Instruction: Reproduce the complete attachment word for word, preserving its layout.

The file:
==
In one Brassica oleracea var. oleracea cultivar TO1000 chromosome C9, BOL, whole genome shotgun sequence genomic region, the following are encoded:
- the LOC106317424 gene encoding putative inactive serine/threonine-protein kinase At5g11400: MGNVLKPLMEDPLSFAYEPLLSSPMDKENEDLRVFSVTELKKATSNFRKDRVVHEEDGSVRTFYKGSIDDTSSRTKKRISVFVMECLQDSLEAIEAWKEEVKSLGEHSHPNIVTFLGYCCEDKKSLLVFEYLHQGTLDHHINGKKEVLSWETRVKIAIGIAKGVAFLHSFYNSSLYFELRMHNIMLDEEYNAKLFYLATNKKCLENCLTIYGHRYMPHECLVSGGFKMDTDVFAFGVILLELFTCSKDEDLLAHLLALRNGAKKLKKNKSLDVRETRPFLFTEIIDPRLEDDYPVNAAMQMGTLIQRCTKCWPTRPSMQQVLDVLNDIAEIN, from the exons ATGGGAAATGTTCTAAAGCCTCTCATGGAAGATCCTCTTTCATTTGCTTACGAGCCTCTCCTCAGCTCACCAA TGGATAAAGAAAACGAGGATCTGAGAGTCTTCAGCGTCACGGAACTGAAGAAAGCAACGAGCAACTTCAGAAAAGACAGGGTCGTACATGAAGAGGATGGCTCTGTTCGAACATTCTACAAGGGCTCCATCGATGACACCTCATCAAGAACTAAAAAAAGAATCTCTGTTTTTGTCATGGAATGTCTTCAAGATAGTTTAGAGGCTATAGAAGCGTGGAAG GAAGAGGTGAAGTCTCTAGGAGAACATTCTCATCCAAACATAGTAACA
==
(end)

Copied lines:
In one Brassica oleracea var. oleracea cultivar TO1000 chromosome C9, BOL, whole genome shotgun sequence genomic region, the following are encoded:
- the LOC106317424 gene encoding putative inactive serine/threonine-protein kinase At5g11400: MGNVLKPLMEDPLSFAYEPLLSSPMDKENEDLRVFSVTELKKATSNFRKDRVVHEEDGSVRTFYKGSIDDTSSRTKKRISVFVMECLQDSLEAIEAWKEEVKSLGEHSHPNIVTFLGYCCEDKKSLLVFEYLHQGTLDHHINGKKEVLSWETRVKIAIGIAKGVAFLHSFYNSSLYFELRMHNIMLDEEYNAKLFYLATNKKCLENCLTIYGHRYMPHECLVSGGFKMDTDVFAFGVILLELFTCSKDEDLLAHLLALRNGAKKLKKNKSLDVRETRPFLFTEIIDPRLEDDYPVNAAMQMGTLIQRCTKCWPTRPSMQQVLDVLNDIAEIN, from the exons ATGGGAAATGTTCTAAAGCCTCTCATGGAAGATCCTCTTTCATTTGCTTACGAGCCTCTCCTCAGCTCACCAA TGGATAAAGAAAACGAGGATCTGAGAGTCTTCAGCGTCACGGAACTGAAGAAAGCAACGAGCAACTTCAGAAAAGACAGGGTCGTACATGAAGAGGATGGCTCTGTTCGAACATTCTACAAGGGCTCCATCGATGACACCTCATCAAGAACTAAAAAAAGAATCTCTGTTTTTGTCATGGAATGTCTTCAAGATAGTTTAGAGGCTATAGAAGCGTGGAAG GAAGAGGTGAAGTCTCTAGGAGAACATTCTCATCCAAACATAGTAACA